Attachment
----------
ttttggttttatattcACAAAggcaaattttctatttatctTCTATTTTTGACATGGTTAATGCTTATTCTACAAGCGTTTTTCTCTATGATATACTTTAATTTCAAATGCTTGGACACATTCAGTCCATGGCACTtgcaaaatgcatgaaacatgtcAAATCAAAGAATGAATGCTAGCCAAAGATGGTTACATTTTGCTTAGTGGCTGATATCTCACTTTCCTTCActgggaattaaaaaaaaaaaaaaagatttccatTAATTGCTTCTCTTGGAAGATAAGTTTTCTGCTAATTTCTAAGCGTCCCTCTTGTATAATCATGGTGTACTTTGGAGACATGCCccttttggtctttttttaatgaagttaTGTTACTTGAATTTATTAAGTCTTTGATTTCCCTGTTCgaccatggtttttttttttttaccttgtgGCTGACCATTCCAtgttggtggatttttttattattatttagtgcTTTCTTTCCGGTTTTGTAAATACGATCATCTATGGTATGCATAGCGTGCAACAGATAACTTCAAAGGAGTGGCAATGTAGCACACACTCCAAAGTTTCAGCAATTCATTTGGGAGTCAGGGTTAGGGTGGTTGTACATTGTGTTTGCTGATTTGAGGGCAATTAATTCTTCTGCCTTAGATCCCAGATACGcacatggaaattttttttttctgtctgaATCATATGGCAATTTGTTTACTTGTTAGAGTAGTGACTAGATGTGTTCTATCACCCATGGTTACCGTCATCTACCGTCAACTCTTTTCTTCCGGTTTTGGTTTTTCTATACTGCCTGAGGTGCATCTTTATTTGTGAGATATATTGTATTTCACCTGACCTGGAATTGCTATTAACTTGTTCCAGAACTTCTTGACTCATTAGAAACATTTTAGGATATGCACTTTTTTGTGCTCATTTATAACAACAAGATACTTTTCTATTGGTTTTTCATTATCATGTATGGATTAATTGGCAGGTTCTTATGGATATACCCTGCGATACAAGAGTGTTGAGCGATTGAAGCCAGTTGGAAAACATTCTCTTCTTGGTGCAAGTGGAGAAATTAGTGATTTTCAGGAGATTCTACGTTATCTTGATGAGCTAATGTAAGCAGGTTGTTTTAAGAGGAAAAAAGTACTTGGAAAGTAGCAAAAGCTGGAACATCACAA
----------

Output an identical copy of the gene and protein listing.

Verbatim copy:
ttttggttttatattcACAAAggcaaattttctatttatctTCTATTTTTGACATGGTTAATGCTTATTCTACAAGCGTTTTTCTCTATGATATACTTTAATTTCAAATGCTTGGACACATTCAGTCCATGGCACTtgcaaaatgcatgaaacatgtcAAATCAAAGAATGAATGCTAGCCAAAGATGGTTACATTTTGCTTAGTGGCTGATATCTCACTTTCCTTCActgggaattaaaaaaaaaaaaaaagatttccatTAATTGCTTCTCTTGGAAGATAAGTTTTCTGCTAATTTCTAAGCGTCCCTCTTGTATAATCATGGTGTACTTTGGAGACATGCCccttttggtctttttttaatgaagttaTGTTACTTGAATTTATTAAGTCTTTGATTTCCCTGTTCgaccatggtttttttttttttaccttgtgGCTGACCATTCCAtgttggtggatttttttattattatttagtgcTTTCTTTCCGGTTTTGTAAATACGATCATCTATGGTATGCATAGCGTGCAACAGATAACTTCAAAGGAGTGGCAATGTAGCACACACTCCAAAGTTTCAGCAATTCATTTGGGAGTCAGGGTTAGGGTGGTTGTACATTGTGTTTGCTGATTTGAGGGCAATTAATTCTTCTGCCTTAGATCCCAGATACGcacatggaaattttttttttctgtctgaATCATATGGCAATTTGTTTACTTGTTAGAGTAGTGACTAGATGTGTTCTATCACCCATGGTTACCGTCATCTACCGTCAACTCTTTTCTTCCGGTTTTGGTTTTTCTATACTGCCTGAGGTGCATCTTTATTTGTGAGATATATTGTATTTCACCTGACCTGGAATTGCTATTAACTTGTTCCAGAACTTCTTGACTCATTAGAAACATTTTAGGATATGCACTTTTTTGTGCTCATTTATAACAACAAGATACTTTTCTATTGGTTTTTCATTATCATGTATGGATTAATTGGCAGGTTCTTATGGATATACCCTGCGATACAAGAGTGTTGAGCGATTGAAGCCAGTTGGAAAACATTCTCTTCTTGGTGCAAGTGGAGAAATTAGTGATTTTCAGGAGATTCTACGTTATCTTGATGAGCTAATGTAAGCAGGTTGTTTTAAGAGGAAAAAAGTACTTGGAAAGTAGCAAAAGCTGGAACATCACAA